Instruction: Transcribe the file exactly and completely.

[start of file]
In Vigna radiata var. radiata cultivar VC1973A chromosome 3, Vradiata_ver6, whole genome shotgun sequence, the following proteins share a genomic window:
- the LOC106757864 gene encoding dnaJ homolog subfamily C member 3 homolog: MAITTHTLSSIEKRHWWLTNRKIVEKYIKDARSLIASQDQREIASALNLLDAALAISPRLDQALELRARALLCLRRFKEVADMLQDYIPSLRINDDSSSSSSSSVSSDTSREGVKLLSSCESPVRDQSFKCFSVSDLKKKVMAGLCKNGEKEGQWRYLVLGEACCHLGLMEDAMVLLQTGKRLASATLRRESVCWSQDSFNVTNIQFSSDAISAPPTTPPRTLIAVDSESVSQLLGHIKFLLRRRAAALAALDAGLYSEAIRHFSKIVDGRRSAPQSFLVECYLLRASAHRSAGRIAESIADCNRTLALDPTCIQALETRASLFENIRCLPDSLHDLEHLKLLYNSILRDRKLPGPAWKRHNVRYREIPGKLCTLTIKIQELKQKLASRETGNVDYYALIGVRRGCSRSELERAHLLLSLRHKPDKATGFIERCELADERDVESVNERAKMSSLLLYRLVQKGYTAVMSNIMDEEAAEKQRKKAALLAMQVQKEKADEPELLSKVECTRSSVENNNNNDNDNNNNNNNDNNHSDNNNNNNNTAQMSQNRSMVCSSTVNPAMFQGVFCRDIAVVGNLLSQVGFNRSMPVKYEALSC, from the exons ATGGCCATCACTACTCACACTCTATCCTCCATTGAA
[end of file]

In Vigna radiata var. radiata cultivar VC1973A chromosome 3, Vradiata_ver6, whole genome shotgun sequence, the following proteins share a genomic window:
- the LOC106757864 gene encoding dnaJ homolog subfamily C member 3 homolog: MAITTHTLSSIEKRHWWLTNRKIVEKYIKDARSLIASQDQREIASALNLLDAALAISPRLDQALELRARALLCLRRFKEVADMLQDYIPSLRINDDSSSSSSSSVSSDTSREGVKLLSSCESPVRDQSFKCFSVSDLKKKVMAGLCKNGEKEGQWRYLVLGEACCHLGLMEDAMVLLQTGKRLASATLRRESVCWSQDSFNVTNIQFSSDAISAPPTTPPRTLIAVDSESVSQLLGHIKFLLRRRAAALAALDAGLYSEAIRHFSKIVDGRRSAPQSFLVECYLLRASAHRSAGRIAESIADCNRTLALDPTCIQALETRASLFENIRCLPDSLHDLEHLKLLYNSILRDRKLPGPAWKRHNVRYREIPGKLCTLTIKIQELKQKLASRETGNVDYYALIGVRRGCSRSELERAHLLLSLRHKPDKATGFIERCELADERDVESVNERAKMSSLLLYRLVQKGYTAVMSNIMDEEAAEKQRKKAALLAMQVQKEKADEPELLSKVECTRSSVENNNNNDNDNNNNNNNDNNHSDNNNNNNNTAQMSQNRSMVCSSTVNPAMFQGVFCRDIAVVGNLLSQVGFNRSMPVKYEALSC, from the exons ATGGCCATCACTACTCACACTCTATCCTCCATTGAA